Computer system 100 may be connected to and communicate with a network 112 such as the Internet, via a serial, USB (universal serial bus), Ethernet or other connection.
 Alternatively, network 112 may comprise a local area network (LAN), which may then itself be connected through a server to another network (not shown) such as the Internet.
 Computer system 100 may further comprise input means such as a mouse and/or keyboard (not shown) and output peripherals such as a printer or sound generation hardware, as customary in the art. Computer system 100 runs operating system software which may be stored on disc or provided in read-only memory (ROM). Data files such as documents or software programs may be transferred to computer system 100 via removable storage means 108 or through network 112.
 Reference will now be made to FIG. 2, which describes the operation of an embodiment of the software in accordance with the invention. The software may be loaded when required, or preferably is loaded permanently and remains quiescent until a file check is initiated, either automatically or by action of a user. In step 200, the software intercepts an attempt either to load an unknown file to the system memory or to copy said file into a different part of the network. The attempt to load the file may be actioned by a user, or invoked through software running on computer system 100. The file may comprise an email attachment, for example, or an image or document, or one of a number of different filetypes as known in the art. In step 202, the file is opened as a binary data stream by the software, and the header information read to ascertain whether the file is an executable. It is common practice amongst virus authors to intentionally mislabel file suffixes of executable files, to mislead users into believing that the files are harmless.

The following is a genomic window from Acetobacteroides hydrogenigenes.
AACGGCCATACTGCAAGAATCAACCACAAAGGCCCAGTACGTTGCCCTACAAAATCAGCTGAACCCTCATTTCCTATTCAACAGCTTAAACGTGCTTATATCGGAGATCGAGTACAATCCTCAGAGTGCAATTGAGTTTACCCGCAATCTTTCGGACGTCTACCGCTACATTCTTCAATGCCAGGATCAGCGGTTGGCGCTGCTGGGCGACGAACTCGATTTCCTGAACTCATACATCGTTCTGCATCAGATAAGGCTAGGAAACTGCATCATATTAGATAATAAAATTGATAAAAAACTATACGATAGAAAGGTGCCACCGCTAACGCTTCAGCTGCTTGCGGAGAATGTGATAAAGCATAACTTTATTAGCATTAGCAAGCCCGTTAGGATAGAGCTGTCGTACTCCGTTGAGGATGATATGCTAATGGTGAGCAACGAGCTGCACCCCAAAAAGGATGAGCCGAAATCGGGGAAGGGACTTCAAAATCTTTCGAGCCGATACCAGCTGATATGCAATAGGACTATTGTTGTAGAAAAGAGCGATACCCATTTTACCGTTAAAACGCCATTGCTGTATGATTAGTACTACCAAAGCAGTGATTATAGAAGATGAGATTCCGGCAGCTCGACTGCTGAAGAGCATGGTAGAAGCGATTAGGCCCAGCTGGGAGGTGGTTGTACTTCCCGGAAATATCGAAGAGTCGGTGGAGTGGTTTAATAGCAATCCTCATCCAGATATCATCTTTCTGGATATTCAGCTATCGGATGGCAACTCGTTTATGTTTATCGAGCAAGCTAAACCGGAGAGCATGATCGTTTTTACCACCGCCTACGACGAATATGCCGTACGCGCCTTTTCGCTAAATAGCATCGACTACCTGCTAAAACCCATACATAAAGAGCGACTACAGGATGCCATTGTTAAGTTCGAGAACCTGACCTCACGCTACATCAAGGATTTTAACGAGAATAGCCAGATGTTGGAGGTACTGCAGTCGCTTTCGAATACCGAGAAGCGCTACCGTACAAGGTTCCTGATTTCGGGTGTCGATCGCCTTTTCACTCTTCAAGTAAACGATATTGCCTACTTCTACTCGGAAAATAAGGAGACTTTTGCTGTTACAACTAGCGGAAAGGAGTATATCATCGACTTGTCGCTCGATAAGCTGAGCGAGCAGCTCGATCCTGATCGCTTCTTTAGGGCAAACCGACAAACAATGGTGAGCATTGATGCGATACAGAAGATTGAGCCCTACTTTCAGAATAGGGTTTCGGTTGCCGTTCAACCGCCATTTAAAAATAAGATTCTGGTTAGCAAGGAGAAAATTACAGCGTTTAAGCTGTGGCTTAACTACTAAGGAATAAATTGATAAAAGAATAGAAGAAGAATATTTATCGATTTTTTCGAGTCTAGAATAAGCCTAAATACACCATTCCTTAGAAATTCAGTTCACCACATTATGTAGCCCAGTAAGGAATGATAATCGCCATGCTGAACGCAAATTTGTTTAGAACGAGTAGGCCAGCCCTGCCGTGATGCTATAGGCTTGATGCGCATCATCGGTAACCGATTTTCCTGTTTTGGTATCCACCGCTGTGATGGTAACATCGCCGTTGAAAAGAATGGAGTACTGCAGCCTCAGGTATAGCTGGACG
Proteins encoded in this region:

If the header information pertains to a known filetype other than an executable file, the process is terminated, allowing loading to proceed. However, if the header information pertains to an executable file or is ambiguous, the process continues with the steps below:
 Each byte is read from the file either sequentially or as a block in step 204 and stored in memory. For conventional 8-bit data, each byte has a value in the range 0-255. In step 206, the cumulative frequency of occurrence of this value in the file is stored.
 The steps 204, 206 of reading each successive byte from the binary data stream and updating the numbers of occurrences of byte values are repeated until the end of the file (EOF) marker is reached. The frequency distribution is then normalised by the file size in step 208 to give the proportion of each byte in the file.
 It will be understood that this aspect of the process, is subject to variations as customary in the art. For example, the data may be read from the file as a contiguous block, divided by the file length and then the corresponding normalised frequency distribution of byte values generated to reduce computation time.
 Finally, the file is disconnected from the specific stream by using a close operation 210.
 Having received this information, the software takes this normalised frequency distribution of the proportion of each byte in the file and, in step 212, applies it to a neural network, which generates a percentage confidence indication as to whether the file is a compressed executable file on the basis of its training session, as described later. On the basis of the percentage confidence, the network decides whether or not to treat the file as a compressed executable file.
 If the pattern is not sufficiently closely matched (step 214), the file is not treated as a packed executable. The software may then return to its quiescent state and allow loading to proceed (it may happen that other software may now subsequently be invoked, e.g. a conventional virus pattern-scanner)